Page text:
Introducing (some) problem-solving skills

Problem-solving is not only a prominent Maths activity, as shown in the Maths ability pyramid. It is also a discipline of its own, with its specific know-how. In other words, the specific skills of problem-solving can be learnt too. By doing so, students will not only learn to solve problems more efficiently, they will also make the best of problem-solving’s high educational value.

For Maths teachers, it means that it is possible to choose problems for students not only according to a particular Maths topic (fractions, algebra, trigonometry, etc.) but also with a view to practise one or several problem-solving skills.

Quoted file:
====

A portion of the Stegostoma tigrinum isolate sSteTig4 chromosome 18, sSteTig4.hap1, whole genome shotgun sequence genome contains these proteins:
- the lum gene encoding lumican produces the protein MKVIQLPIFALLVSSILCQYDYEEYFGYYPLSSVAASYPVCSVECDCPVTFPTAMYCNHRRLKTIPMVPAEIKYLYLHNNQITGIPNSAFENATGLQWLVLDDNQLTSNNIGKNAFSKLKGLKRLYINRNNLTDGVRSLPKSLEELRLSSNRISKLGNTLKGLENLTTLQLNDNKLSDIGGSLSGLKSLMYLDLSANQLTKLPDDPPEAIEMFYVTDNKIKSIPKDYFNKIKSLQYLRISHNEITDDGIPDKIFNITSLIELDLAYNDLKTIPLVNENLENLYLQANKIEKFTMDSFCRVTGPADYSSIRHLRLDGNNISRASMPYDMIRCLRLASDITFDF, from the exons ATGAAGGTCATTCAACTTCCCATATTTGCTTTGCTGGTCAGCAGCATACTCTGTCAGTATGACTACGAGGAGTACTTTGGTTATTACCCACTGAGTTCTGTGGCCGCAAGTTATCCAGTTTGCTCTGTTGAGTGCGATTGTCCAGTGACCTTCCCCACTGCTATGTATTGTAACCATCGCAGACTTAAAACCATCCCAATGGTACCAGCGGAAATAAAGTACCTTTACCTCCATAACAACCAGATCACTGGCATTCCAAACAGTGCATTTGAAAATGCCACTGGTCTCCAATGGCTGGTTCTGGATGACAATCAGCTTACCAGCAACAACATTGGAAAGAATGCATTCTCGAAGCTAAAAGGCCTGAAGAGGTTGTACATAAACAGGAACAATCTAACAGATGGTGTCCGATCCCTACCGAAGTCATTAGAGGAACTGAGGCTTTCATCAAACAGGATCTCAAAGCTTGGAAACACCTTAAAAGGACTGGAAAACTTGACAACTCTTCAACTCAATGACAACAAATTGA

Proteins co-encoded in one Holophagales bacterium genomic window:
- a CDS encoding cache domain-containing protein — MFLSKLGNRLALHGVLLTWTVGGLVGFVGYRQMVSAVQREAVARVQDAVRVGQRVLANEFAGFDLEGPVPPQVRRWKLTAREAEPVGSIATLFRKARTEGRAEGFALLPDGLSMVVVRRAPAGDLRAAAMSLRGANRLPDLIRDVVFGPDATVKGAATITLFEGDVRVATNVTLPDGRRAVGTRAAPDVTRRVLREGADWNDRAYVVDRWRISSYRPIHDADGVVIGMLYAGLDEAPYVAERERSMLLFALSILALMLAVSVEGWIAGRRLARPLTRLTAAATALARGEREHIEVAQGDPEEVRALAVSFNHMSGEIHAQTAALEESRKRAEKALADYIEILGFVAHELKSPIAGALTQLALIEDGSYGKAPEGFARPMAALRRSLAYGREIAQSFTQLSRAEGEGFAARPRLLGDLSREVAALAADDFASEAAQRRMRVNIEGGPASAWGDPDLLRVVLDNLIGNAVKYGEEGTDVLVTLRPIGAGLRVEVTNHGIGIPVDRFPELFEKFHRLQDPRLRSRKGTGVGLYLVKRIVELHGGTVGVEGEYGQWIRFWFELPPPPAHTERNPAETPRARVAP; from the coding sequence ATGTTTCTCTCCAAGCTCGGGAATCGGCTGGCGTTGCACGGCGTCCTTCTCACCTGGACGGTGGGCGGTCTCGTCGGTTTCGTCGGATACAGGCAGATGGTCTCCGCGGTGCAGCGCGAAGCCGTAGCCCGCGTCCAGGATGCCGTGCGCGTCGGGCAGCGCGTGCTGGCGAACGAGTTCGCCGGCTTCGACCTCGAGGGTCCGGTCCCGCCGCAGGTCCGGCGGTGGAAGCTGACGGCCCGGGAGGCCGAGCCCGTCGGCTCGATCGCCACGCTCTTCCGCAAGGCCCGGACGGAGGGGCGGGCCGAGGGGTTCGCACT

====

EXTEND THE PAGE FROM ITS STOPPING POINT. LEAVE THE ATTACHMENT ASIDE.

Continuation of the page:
In order to do this, it is necessary to identify and name these skills. This post covers 10 problem-solving skills, which you can see in action in UKMT JMC 2015 (cf. my JMC 2015 teacher’s notes).

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UKMT (teacher’s notes) – JMC 2015

This is the first post presenting my teacher’s notes of past UKMT papers, starting with JMC 2015.

The objective of these teacher’s notes is not to provide solutions — UKMT already provides an excellent Pdf of solutions and further investigations, which you can download here — but to provide insights to teachers as to how UKMT questions can be used in the classroom.

In other words, these teacher’s notes are about making the best of the educational value of UKMT questions. Which, by the way, extends the scope of UKMT questions beyond their target age group. For example, some JMC questions, although intended for Year 7-8 students, can be used for educational purposes up to GCSE, sometimes even with A level students with the addition of relevant extensions and investigations.

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